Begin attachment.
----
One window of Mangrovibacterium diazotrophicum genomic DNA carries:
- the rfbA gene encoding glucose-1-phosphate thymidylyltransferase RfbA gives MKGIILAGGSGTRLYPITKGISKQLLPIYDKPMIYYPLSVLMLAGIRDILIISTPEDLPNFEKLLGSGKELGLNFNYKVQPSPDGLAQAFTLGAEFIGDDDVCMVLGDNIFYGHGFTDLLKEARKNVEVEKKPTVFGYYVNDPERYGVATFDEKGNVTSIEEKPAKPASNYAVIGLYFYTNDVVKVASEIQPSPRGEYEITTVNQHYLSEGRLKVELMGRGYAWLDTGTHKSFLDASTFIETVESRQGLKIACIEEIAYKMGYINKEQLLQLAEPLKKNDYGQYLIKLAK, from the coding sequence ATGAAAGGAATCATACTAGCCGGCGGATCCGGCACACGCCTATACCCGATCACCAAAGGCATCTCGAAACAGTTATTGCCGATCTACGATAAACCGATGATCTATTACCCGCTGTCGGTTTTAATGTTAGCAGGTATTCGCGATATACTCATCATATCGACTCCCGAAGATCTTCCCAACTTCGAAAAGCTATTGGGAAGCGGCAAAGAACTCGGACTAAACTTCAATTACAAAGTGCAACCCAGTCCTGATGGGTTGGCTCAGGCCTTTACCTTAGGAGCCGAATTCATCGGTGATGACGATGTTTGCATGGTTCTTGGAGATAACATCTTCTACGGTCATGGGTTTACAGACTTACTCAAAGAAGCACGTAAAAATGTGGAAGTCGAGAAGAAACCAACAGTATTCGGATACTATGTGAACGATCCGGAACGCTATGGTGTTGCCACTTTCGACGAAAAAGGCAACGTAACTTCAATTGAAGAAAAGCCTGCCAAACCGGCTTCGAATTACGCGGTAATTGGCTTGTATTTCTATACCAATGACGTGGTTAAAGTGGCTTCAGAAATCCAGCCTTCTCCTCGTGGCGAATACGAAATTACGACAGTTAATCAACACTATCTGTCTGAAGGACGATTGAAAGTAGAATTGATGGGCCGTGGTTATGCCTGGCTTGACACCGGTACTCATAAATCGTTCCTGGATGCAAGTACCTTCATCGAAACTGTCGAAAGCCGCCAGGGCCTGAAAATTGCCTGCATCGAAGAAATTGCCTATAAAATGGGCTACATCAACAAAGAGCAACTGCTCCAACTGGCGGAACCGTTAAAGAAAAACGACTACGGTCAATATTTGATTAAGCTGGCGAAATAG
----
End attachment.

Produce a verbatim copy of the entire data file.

One window of Mangrovibacterium diazotrophicum genomic DNA carries:
- the rfbA gene encoding glucose-1-phosphate thymidylyltransferase RfbA gives MKGIILAGGSGTRLYPITKGISKQLLPIYDKPMIYYPLSVLMLAGIRDILIISTPEDLPNFEKLLGSGKELGLNFNYKVQPSPDGLAQAFTLGAEFIGDDDVCMVLGDNIFYGHGFTDLLKEARKNVEVEKKPTVFGYYVNDPERYGVATFDEKGNVTSIEEKPAKPASNYAVIGLYFYTNDVVKVASEIQPSPRGEYEITTVNQHYLSEGRLKVELMGRGYAWLDTGTHKSFLDASTFIETVESRQGLKIACIEEIAYKMGYINKEQLLQLAEPLKKNDYGQYLIKLAK, from the coding sequence ATGAAAGGAATCATACTAGCCGGCGGATCCGGCACACGCCTATACCCGATCACCAAAGGCATCTCGAAACAGTTATTGCCGATCTACGATAAACCGATGATCTATTACCCGCTGTCGGTTTTAATGTTAGCAGGTATTCGCGATATACTCATCATATCGACTCCCGAAGATCTTCCCAACTTCGAAAAGCTATTGGGAAGCGGCAAAGAACTCGGACTAAACTTCAATTACAAAGTGCAACCCAGTCCTGATGGGTTGGCTCAGGCCTTTACCTTAGGAGCCGAATTCATCGGTGATGACGATGTTTGCATGGTTCTTGGAGATAACATCTTCTACGGTCATGGGTTTACAGACTTACTCAAAGAAGCACGTAAAAATGTGGAAGTCGAGAAGAAACCAACAGTATTCGGATACTATGTGAACGATCCGGAACGCTATGGTGTTGCCACTTTCGACGAAAAAGGCAACGTAACTTCAATTGAAGAAAAGCCTGCCAAACCGGCTTCGAATTACGCGGTAATTGGCTTGTATTTCTATACCAATGACGTGGTTAAAGTGGCTTCAGAAATCCAGCCTTCTCCTCGTGGCGAATACGAAATTACGACAGTTAATCAACACTATCTGTCTGAAGGACGATTGAAAGTAGAATTGATGGGCCGTGGTTATGCCTGGCTTGACACCGGTACTCATAAATCGTTCCTGGATGCAAGTACCTTCATCGAAACTGTCGAAAGCCGCCAGGGCCTGAAAATTGCCTGCATCGAAGAAATTGCCTATAAAATGGGCTACATCAACAAAGAGCAACTGCTCCAACTGGCGGAACCGTTAAAGAAAAACGACTACGGTCAATATTTGATTAAGCTGGCGAAATAG